30 July 2005

Secret Service Pretender...?

What the...!!!

One would think, in the face of the so-call "War on Terror", that impersonating a Federal officer, should arouse at least some curiousity from the so-called Department of Homeland Security. Shouldn't it...?


No Charges in Ouster

Feds Won't Pursue Man Who Ejected 3 From Bush Event

By Ann Imse, Rocky Mountain News
July 30, 2005

Federal prosecutors have declined to press charges of impersonating a Secret Service agent against a White House volunteer who ousted three people from a speech by President Bush in Denver on March 21.

The announcement was made Friday in a letter to Colorado Sen. Ken Salazar and Reps. Mark Udall and Diana DeGette, all Democrats, who had asked for a Secret Service investigation into the incident.

The three, Alex Young, 26; Karen Bauer, 38; and Leslie Weise, 39, said they were told by the Secret Service that the man admitted ejecting them because they arrived at the event in a car with a "No more blood for oil" bumper sticker.

U.S. Attorney William Leone said the investigation was "thorough and complete."

"I am certain that the Secret Service would demand, and our office would aggressively prosecute, any person who was found to be impersonating a Secret Service agent if the facts warranted such a prosecution," Leone said in a statement. "This is not such a case."

He added, "Criminal law is not an appropriate tool to resolve this dispute. The normal give and take of the political system is the appropriate venue for a resolution."

Young, Bauer, and Weise were bounced from Bush's appearance at the Wings over the Rockies museum at the former Lowry Air Force Base. The event was part of the president's national tour to promote changes to Social Security.

The trio, who have been nicknamed the Denver Three, said the event staffer who confronted them was dressed like a Secret Service agent, wearing a suit, radio earpiece and lapel pin that identifies people with security clearance. The Secret Service has said the man was not an agent.

Bauer and Weise say they were pulled aside at the gate and were told by another event staffer to wait for the Secret Service. They said the man who showed up threatened them with arrest if they misbehaved.

The three are involved in a pol itical group called the Denver Progressives. They admitted to wearing T-shirts under their clothing that said, "No more lies." They said they considered revealing the T-shirts, but decided before arriving at the event not to do so.

Later, though they had done nothing disruptive, they were forced to leave by the man they thought was a Secret Service agent.

The incident raised questions in Congress about whether the man had committed the crime of impersonating a federal officer. However, the man did not tell the three he was an agent, which apparently factored in to Leone's decision.

"The person in question took no affirmative steps that one would need to prove a claim that he was impersonating a federal officer," said Jeff Dorschner, spokesman for the U.S. Attorney's Office. He said the man did not identify himself as a federal agent and did not display a credential, a badge or other identification.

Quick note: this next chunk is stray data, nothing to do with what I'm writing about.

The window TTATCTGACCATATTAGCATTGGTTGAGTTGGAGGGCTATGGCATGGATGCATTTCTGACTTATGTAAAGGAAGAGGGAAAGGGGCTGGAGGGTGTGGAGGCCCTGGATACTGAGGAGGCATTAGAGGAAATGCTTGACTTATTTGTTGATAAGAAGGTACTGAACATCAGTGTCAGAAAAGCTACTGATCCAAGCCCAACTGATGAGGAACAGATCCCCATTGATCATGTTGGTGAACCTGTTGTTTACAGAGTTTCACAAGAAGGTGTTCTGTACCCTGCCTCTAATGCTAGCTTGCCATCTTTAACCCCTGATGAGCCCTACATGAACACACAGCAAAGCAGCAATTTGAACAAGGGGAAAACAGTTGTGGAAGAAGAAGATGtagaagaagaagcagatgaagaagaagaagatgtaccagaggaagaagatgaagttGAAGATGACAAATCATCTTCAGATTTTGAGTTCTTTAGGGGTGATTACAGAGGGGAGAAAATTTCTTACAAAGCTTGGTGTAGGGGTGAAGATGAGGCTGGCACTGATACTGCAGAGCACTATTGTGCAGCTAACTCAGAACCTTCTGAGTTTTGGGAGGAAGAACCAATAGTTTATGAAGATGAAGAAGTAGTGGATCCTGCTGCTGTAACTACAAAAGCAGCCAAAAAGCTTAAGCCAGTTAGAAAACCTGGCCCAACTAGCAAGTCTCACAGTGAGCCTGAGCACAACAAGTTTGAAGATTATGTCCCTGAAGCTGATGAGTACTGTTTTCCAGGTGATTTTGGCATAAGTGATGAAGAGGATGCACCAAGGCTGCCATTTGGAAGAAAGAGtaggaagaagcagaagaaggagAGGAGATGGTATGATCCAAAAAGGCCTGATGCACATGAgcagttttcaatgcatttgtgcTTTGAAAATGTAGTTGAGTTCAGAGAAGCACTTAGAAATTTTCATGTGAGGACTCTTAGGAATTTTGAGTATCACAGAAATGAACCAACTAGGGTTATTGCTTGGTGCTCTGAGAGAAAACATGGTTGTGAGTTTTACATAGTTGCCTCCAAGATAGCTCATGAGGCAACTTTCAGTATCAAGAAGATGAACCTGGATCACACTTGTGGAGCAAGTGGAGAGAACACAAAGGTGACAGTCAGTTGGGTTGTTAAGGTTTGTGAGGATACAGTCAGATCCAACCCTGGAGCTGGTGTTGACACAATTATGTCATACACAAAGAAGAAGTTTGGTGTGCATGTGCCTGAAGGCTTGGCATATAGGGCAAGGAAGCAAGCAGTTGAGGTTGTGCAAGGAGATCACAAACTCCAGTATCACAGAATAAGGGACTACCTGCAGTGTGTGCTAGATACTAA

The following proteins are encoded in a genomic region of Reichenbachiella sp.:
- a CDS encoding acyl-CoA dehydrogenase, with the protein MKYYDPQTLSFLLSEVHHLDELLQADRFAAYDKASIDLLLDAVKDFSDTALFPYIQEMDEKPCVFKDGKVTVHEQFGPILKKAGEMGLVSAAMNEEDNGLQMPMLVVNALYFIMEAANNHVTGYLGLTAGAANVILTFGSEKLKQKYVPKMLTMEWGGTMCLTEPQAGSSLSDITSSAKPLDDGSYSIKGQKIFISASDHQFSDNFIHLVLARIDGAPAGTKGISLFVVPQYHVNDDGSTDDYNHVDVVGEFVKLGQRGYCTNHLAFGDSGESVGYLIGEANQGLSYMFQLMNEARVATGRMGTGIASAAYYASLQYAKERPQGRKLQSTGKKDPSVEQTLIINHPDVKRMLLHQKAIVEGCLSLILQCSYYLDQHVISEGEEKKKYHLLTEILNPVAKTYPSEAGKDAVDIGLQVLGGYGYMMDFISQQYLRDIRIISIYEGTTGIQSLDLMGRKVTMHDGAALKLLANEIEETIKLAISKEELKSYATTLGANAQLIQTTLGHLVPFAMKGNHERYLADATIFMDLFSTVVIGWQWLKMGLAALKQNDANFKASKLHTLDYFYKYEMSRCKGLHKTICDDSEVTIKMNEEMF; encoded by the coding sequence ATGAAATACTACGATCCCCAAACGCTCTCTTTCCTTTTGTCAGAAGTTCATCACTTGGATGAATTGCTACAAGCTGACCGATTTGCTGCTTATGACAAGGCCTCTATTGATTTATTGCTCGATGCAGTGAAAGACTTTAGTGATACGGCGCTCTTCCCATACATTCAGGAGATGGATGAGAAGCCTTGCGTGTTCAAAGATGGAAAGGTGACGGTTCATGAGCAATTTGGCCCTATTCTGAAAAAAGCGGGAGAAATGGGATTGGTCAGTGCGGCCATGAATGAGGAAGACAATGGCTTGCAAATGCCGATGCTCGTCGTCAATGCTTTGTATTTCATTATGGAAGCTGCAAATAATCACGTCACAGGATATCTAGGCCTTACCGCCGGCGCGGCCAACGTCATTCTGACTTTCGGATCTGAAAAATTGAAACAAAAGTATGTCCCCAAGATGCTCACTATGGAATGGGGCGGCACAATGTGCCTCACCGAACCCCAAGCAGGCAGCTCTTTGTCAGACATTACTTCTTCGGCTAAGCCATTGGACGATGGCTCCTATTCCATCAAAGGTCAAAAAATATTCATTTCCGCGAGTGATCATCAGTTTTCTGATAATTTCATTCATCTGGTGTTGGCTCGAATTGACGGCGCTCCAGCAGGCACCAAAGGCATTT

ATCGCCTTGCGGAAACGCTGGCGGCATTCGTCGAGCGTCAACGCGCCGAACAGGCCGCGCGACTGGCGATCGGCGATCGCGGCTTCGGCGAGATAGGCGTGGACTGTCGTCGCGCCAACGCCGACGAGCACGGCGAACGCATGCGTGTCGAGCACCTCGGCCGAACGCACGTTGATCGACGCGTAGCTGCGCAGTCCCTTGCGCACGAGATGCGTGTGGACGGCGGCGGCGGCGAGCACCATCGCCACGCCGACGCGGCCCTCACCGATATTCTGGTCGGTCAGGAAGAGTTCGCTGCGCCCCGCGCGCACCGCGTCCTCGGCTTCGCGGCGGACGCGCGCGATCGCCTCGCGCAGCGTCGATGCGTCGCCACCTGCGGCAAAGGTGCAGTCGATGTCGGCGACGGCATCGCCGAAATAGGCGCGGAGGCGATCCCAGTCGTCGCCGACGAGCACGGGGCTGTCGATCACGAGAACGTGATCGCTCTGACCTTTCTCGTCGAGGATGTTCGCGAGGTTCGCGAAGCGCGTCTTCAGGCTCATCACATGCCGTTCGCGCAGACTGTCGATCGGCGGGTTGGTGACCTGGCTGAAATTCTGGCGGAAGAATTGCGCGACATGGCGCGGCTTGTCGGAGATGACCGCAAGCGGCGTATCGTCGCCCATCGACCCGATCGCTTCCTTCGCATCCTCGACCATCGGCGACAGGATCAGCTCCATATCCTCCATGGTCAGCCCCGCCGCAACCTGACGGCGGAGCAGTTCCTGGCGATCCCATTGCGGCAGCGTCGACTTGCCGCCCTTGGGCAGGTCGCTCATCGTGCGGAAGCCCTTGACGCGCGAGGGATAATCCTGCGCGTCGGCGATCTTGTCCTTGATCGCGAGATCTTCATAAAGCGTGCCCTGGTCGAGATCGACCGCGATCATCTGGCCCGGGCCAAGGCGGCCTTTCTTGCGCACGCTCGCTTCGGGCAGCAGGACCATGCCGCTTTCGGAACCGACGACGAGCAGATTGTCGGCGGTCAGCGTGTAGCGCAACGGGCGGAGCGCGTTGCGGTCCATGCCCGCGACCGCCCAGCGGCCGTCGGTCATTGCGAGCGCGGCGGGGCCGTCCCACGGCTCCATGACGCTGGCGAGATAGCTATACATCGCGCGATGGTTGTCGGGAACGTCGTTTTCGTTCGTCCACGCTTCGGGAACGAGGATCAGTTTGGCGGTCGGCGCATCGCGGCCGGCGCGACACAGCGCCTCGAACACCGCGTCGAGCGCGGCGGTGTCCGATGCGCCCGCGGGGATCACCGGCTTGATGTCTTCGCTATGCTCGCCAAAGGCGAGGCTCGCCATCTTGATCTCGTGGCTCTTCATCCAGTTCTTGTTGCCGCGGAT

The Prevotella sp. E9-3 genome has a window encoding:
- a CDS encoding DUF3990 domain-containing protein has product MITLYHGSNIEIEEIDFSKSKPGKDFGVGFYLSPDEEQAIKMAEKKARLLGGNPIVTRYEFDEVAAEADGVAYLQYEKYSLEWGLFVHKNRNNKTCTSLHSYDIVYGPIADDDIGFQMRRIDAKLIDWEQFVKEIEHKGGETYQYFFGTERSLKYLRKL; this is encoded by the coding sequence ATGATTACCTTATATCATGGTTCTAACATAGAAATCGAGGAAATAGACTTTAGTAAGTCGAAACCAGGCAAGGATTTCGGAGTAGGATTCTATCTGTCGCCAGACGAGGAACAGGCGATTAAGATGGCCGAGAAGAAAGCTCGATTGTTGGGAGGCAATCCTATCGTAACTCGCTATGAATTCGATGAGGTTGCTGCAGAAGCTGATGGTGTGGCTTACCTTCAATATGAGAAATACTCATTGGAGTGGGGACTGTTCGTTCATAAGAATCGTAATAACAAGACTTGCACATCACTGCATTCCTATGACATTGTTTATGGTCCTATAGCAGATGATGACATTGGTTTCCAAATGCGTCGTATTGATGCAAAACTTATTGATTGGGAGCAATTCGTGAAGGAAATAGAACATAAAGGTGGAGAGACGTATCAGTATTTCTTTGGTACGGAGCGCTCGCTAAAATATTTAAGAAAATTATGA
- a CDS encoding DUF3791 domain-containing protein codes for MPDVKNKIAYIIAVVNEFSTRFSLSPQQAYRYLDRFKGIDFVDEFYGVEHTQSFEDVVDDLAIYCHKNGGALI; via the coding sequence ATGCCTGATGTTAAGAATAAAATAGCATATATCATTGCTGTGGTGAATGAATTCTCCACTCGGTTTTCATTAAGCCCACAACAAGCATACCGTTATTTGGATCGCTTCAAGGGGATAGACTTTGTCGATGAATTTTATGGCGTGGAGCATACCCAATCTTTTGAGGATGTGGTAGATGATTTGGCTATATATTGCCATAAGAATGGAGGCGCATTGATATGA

The Secret Service refused to name the man because he was not charged.

"It's very disappointing," Weise said. "We were really looking to this investigation for some answers. To date we have received none."

"Clearly, our rights were violated, and no one is being held accountable," she said.

Dan Recht, an attorney for Bauer, Weise and Young, said his clients plan to pursue a civil lawsuit against the man, accusing him of violating their free speech rights and assaulting them.

"We don't know who it was, but we'll find out who it was and we'll sue him," Recht said. "I'm disappointed but not surprised charges won't be filed, but it remains to be seen whether the Secret Service did a thorough investigation."

Secret Service spokesman Jonathan Cherry declined to comment.

Because the president's visit was a public event paid for by taxpayers, considerable debate has erupted over whether it was legal to bar people because of their pol-itical speech. Eight of Colorado's nine members of Congress have objected to the idea of ejecting people over a bumper sticker.

But White House press secretary Scott McClellan backed the trio's ouster, saying in April, "If we think people are coming to the event to disrupt it, obviously, they're going to be asked to leave."

The White House has described the man as a "White House volunteer" and refused to identify him.

Congressman Mark Udall, D-Colo., took issue with the investigation, saying "it's puzzling that the Secret Service would take four months to come up with nothing."

"Frankly, if the Secret Service and White House have nothing to hide, and if no law was broken, don't the American people have a right to know the results of the investigation and who was responsible for ejecting the Denver Three," Udall said in a statement.

DeGette chided the White House, saying, "The removal of three Coloradans from a public, taxpayer-funded presidential event on Social Security does nothing to foster civil discussion."

Salazar said he was disturbed because three people were not allowed to participate in a public meeting on Social Security. "As elected officials, we should be encouraging, not discouraging, public participation in open and thoughtful discussions on our nation's most important matters."


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12:02 am  

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